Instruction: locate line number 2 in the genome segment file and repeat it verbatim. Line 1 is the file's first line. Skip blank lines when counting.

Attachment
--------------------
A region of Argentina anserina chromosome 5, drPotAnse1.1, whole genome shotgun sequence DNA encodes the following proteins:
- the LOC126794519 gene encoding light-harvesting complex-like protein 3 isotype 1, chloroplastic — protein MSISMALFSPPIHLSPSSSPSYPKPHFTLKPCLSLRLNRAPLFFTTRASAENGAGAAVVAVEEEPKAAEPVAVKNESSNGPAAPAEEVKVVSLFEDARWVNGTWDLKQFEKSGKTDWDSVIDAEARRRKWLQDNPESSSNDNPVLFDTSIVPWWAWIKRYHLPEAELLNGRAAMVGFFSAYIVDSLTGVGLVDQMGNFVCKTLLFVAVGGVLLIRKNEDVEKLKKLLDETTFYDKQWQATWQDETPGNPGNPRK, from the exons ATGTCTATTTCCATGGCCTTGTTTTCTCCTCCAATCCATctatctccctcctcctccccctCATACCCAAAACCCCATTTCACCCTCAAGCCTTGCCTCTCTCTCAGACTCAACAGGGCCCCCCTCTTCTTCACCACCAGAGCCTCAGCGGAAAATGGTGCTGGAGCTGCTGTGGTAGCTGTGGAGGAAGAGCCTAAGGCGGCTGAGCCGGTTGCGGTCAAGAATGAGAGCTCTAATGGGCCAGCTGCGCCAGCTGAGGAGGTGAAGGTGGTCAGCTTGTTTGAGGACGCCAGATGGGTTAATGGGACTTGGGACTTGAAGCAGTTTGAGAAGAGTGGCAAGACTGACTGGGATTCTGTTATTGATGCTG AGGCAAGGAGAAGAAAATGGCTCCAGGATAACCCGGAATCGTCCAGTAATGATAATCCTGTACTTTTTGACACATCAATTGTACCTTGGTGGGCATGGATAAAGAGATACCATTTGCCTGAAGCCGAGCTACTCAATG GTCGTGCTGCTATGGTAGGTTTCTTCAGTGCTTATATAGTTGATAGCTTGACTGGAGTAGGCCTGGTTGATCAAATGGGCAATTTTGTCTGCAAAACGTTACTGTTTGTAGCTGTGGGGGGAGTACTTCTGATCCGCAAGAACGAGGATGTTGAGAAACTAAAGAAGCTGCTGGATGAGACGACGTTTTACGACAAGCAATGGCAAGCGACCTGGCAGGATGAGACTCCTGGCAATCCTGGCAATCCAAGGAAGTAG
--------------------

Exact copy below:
- the LOC126794519 gene encoding light-harvesting complex-like protein 3 isotype 1, chloroplastic — protein MSISMALFSPPIHLSPSSSPSYPKPHFTLKPCLSLRLNRAPLFFTTRASAENGAGAAVVAVEEEPKAAEPVAVKNESSNGPAAPAEEVKVVSLFEDARWVNGTWDLKQFEKSGKTDWDSVIDAEARRRKWLQDNPESSSNDNPVLFDTSIVPWWAWIKRYHLPEAELLNGRAAMVGFFSAYIVDSLTGVGLVDQMGNFVCKTLLFVAVGGVLLIRKNEDVEKLKKLLDETTFYDKQWQATWQDETPGNPGNPRK, from the exons ATGTCTATTTCCATGGCCTTGTTTTCTCCTCCAATCCATctatctccctcctcctccccctCATACCCAAAACCCCATTTCACCCTCAAGCCTTGCCTCTCTCTCAGACTCAACAGGGCCCCCCTCTTCTTCACCACCAGAGCCTCAGCGGAAAATGGTGCTGGAGCTGCTGTGGTAGCTGTGGAGGAAGAGCCTAAGGCGGCTGAGCCGGTTGCGGTCAAGAATGAGAGCTCTAATGGGCCAGCTGCGCCAGCTGAGGAGGTGAAGGTGGTCAGCTTGTTTGAGGACGCCAGATGGGTTAATGGGACTTGGGACTTGAAGCAGTTTGAGAAGAGTGGCAAGACTGACTGGGATTCTGTTATTGATGCTG AGGCAAGGAGAAGAAAATGGCTCCAGGATAACCCGGAATCGTCCAGTAATGATAATCCTGTACTTTTTGACACATCAATTGTACCTTGGTGGGCATGGATAAAGAGATACCATTTGCCTGAAGCCGAGCTACTCAATG GTCGTGCTGCTATGGTAGGTTTCTTCAGTGCTTATATAGTTGATAGCTTGACTGGAGTAGGCCTGGTTGATCAAATGGGCAATTTTGTCTGCAAAACGTTACTGTTTGTAGCTGTGGGGGGAGTACTTCTGATCCGCAAGAACGAGGATGTTGAGAAACTAAAGAAGCTGCTGGATGAGACGACGTTTTACGACAAGCAATGGCAAGCGACCTGGCAGGATGAGACTCCTGGCAATCCTGGCAATCCAAGGAAGTAG